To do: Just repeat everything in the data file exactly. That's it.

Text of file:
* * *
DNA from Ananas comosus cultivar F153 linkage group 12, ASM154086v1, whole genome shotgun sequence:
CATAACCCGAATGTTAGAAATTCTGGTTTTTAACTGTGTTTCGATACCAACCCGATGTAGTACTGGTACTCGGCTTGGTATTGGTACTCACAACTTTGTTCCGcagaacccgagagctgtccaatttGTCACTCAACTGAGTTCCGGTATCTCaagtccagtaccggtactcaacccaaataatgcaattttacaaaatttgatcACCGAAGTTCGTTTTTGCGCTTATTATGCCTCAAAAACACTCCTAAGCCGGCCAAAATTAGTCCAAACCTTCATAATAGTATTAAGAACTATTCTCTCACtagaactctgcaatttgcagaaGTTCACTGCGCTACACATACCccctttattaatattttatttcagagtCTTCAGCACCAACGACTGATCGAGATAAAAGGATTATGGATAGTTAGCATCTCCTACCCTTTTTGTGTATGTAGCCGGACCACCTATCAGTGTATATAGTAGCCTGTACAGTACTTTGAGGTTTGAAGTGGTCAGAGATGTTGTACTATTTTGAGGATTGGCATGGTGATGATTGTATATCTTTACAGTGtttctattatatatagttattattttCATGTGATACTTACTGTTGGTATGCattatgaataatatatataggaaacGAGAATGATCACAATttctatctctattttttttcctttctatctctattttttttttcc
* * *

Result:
DNA from Ananas comosus cultivar F153 linkage group 12, ASM154086v1, whole genome shotgun sequence:
CATAACCCGAATGTTAGAAATTCTGGTTTTTAACTGTGTTTCGATACCAACCCGATGTAGTACTGGTACTCGGCTTGGTATTGGTACTCACAACTTTGTTCCGcagaacccgagagctgtccaatttGTCACTCAACTGAGTTCCGGTATCTCaagtccagtaccggtactcaacccaaataatgcaattttacaaaatttgatcACCGAAGTTCGTTTTTGCGCTTATTATGCCTCAAAAACACTCCTAAGCCGGCCAAAATTAGTCCAAACCTTCATAATAGTATTAAGAACTATTCTCTCACtagaactctgcaatttgcagaaGTTCACTGCGCTACACATACCccctttattaatattttatttcagagtCTTCAGCACCAACGACTGATCGAGATAAAAGGATTATGGATAGTTAGCATCTCCTACCCTTTTTGTGTATGTAGCCGGACCACCTATCAGTGTATATAGTAGCCTGTACAGTACTTTGAGGTTTGAAGTGGTCAGAGATGTTGTACTATTTTGAGGATTGGCATGGTGATGATTGTATATCTTTACAGTGtttctattatatatagttattattttCATGTGATACTTACTGTTGGTATGCattatgaataatatatataggaaacGAGAATGATCACAATttctatctctattttttttcctttctatctctattttttttttcc